Sri Lankan Delights Made Easy

October 2011| 1,372 views


Ready to eat; a dish of tempered bean curry and Ambul Thiyal

“Sri Lankan cookery has evolved” says Koluu and these recipes reflect that. A few innovative tweaks and tips  while preserving the authentic flavours and nutritional value allow two traditional dishes to find its way into a busy lifestyle.

Words Chiranthi Rajapakse Photographs Menaka Aravinda

Ambul Thiyal:

Kiribath and Ambul Thiyal – so many festive occasions conjure up the vision of this enticing combination. The distinctive fish dish of Ambul Thiyal doesn’t always look enticing but once a well-prepared dish is tasted it’s never forgotten. Its tangy, slightly sour but delicious flavour makes it the ideal accompaniment for kiribath or pol roti; it adds just the right amount of spiciness to the meal.

This is however an Ambul Thiyal recipe with a difference. Koluu characterises it as a perfect example of ‘less is more’. The only ingredients are goraka, pepper and salt, making the dish a quick and easy one to prepare.  Says Koluu, “many recipes use other ingredients such as karapincha, garlic and ginger. People don’t believe that Ambul Thiyal can be made with only these few ingredients. But of all the recipes I’ve tried this is the best and the most effective method of preparation.”

Koluu emphasises that the correct quantities of goraka and salt must be added in order to achieve the desired taste. He also advocates the use of a red fish such as kelavalla or thalapath in preparing this dish. While it can be prepared with fish such as seer, it’s hard to get the same taste says Koluu.

The key ingredient goraka, is a commonly found, though rather curious looking fruit. Goraka is valued for its sun-dried rind, which is used for flavouring curries and gives the Ambul Thiyal its distinctive sour sweet taste.

The method of preparation too, is unusual. Cooking Ambul Thiyal usually brings visions of time spent in front of a hot fire. Not any more. This recipe calls for the fish to be placed on a baking tray and popped into the oven for about 40 minutes.  “Basically it cooks in its own steam, which is why it’s important to cover the dish” says Koluu.  Apart from the usual accompaniments of hoppers, kiribath, or roti, Koluu also recommends Ambul Thiyal with bread as an ideal snack.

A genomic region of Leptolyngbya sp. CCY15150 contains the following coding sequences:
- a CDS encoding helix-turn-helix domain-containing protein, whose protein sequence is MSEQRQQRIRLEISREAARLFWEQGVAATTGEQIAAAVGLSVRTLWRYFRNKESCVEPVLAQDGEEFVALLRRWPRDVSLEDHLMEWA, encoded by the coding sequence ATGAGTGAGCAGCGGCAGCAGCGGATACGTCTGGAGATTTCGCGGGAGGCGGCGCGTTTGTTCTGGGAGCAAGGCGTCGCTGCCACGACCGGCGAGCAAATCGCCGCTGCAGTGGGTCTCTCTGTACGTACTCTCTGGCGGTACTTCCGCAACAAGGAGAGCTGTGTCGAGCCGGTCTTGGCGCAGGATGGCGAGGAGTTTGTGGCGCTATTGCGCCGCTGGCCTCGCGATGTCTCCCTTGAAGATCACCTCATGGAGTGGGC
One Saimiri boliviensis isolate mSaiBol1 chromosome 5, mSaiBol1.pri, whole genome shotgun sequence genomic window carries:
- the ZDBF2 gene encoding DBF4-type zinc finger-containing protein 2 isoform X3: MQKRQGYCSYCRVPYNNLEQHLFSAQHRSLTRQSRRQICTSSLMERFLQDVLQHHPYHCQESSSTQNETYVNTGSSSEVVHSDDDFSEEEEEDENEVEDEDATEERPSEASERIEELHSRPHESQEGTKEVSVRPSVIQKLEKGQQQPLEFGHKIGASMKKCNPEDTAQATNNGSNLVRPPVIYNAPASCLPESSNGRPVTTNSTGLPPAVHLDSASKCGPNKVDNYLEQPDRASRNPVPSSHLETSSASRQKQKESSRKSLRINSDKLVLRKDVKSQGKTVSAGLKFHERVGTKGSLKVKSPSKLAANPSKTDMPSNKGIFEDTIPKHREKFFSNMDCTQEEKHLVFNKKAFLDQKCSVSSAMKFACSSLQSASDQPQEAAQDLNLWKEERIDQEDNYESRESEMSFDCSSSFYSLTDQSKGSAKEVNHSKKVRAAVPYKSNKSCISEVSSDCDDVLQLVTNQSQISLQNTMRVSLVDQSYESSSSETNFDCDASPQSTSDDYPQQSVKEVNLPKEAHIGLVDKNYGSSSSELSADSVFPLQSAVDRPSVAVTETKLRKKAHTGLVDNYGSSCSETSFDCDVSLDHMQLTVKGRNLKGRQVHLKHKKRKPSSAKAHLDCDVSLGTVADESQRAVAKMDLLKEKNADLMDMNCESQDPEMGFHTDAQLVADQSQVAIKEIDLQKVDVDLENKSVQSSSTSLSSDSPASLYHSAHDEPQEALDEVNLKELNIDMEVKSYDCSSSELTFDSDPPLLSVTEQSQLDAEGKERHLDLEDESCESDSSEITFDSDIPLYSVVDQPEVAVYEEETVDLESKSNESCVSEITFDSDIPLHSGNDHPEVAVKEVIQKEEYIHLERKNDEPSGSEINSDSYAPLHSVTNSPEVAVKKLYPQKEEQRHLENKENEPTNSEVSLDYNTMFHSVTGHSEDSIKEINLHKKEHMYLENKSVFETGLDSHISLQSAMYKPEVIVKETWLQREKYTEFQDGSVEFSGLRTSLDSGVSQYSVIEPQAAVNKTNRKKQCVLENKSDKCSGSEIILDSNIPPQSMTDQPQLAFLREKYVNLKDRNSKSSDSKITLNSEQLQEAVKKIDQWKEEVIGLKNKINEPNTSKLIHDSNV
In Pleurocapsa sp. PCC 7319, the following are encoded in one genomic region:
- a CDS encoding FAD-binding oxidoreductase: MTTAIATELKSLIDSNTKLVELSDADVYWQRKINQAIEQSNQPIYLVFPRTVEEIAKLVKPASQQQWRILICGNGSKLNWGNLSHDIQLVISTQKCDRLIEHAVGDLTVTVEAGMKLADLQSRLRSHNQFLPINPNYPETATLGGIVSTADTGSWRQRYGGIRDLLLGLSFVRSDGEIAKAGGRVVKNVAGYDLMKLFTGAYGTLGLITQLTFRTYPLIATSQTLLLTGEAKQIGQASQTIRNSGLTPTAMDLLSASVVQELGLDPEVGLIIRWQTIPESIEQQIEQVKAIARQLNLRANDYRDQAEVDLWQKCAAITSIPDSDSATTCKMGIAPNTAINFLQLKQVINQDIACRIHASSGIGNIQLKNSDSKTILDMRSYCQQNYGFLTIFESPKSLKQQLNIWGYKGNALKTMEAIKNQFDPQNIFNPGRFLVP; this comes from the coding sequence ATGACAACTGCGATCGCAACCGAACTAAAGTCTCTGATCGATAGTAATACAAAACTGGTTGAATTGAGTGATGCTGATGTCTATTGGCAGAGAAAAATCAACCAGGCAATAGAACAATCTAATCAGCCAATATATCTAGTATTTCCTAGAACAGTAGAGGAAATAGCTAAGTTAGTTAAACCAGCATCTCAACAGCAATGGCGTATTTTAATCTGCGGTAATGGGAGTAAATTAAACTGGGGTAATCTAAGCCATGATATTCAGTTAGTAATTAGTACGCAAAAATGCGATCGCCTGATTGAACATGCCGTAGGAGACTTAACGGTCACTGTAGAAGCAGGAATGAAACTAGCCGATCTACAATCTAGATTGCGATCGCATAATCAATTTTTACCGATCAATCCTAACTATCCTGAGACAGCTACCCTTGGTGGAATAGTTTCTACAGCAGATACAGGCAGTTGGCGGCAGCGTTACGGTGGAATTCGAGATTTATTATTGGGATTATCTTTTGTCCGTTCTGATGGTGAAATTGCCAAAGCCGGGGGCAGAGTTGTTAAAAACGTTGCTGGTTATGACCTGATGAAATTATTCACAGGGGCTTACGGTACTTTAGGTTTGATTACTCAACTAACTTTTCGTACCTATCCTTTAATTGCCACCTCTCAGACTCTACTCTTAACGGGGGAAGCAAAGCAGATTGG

Another advantage of Ambul Thiyal is that since both goraka and salt are good preservatives, the dish can be kept for a long time. “Refrigerated it can be kept for months,” Koluu advises.
This makes it ideal for busy occasions, since the dish can easily be prepared beforehand and simply taken out of the fridge and reheated.


1 kilo fish cleaned and cut into chunks

100 grams (soaked) goraka ground to a fine paste

100 grams pepper corns (soaked) ground to fine paste

1 level teaspoon of salt

1 cup water


Add goraka and pepper paste into a bowl. Then add the salt and water and blend till smooth. Then add the fish into the bowl and see that all the pieces are coated well.

Put the fish into a baking tray, cover with lid or foil and pop into a heated oven. Then lower the heat and let it cook for 40 minutes and take it out and cool.

This preparation can be kept for some time.


Tempered Bean Curry:

Whatever the occasion, bean curry always blends in well with a rice and curry meal. Tempering the beans adds a tasty flavour and spices up what would otherwise be an ordinary dish. Much of the flavouring in this recipe comes from the condiment powder and cumin powder. Maldive fish also adds an extra taste to the dish, but it can be omitted by vegetarians.

When it comes to the cooking Koluu is particular that the beans should be in a crunchy state. He explains, “Once you temper the beans and have it slightly cooked, quickly pour in the coconut milk. As soon as the coconut milk is cooked the dish should be taken off the fire immediately.”

Adds Koluu, “The secret is fast cooking, the beans should not be overcooked. The policy is now to cook beans or any green vegetable over a high fire to preserve the nutritional value. Modern methods of Sri Lankan cooking are different; we capture the same flavour; but we have discovered the nutritional value.”

Another advantage of fast cooking is that it keeps the appealing green colour of the beans. Says Koluu in conclusion, “One of the nicest things about eating rice and curry is seeing the colours on your plate.” Remembering the colour and vividness of Sri Lankan meals,
it’s hard to disagree.


500 grams beans stringed and

cut into pieces

Sprig of curry leaves

150 grams of sliced onions

3 cloves garlic sliced

¼ teaspoon of turmeric powder

1 ½ teaspoons of chilli flakes

1 ½ teaspoons of raw

condiment powder

1 teaspoon of cumin powder

1 tablespoon of Maldive fish

1 ½ cups of coconut milk

2 tablespoons of vegetable oil



In a bowl combine the beans with chilli flakes, condiment powders and salt. Heat pan on the fire, add vegetable oil and heat, then add the curry leaves, garlic, and onions. When the onions are browning add the beans and sauté for a few minutes, once you see them changing into a darker green add the Maldive fish and continue to sauté. Then add the coconut milk, cook for a further three minutes and take off the fire.

Though almost everyone looks forward to eating Ambul Thiyal few people now have the time to go through a lengthy process of preparing it. Therefore the innovative method of cooking it in an oven is more convenient and reflects how Sri Lankan cooking has changed with the times. “Season it nicely and put it in the oven and that’s it”  says Koluu. Good news for busy cooks.Koluu, Executive Chef and Partner, Lemon Bar and Kitchen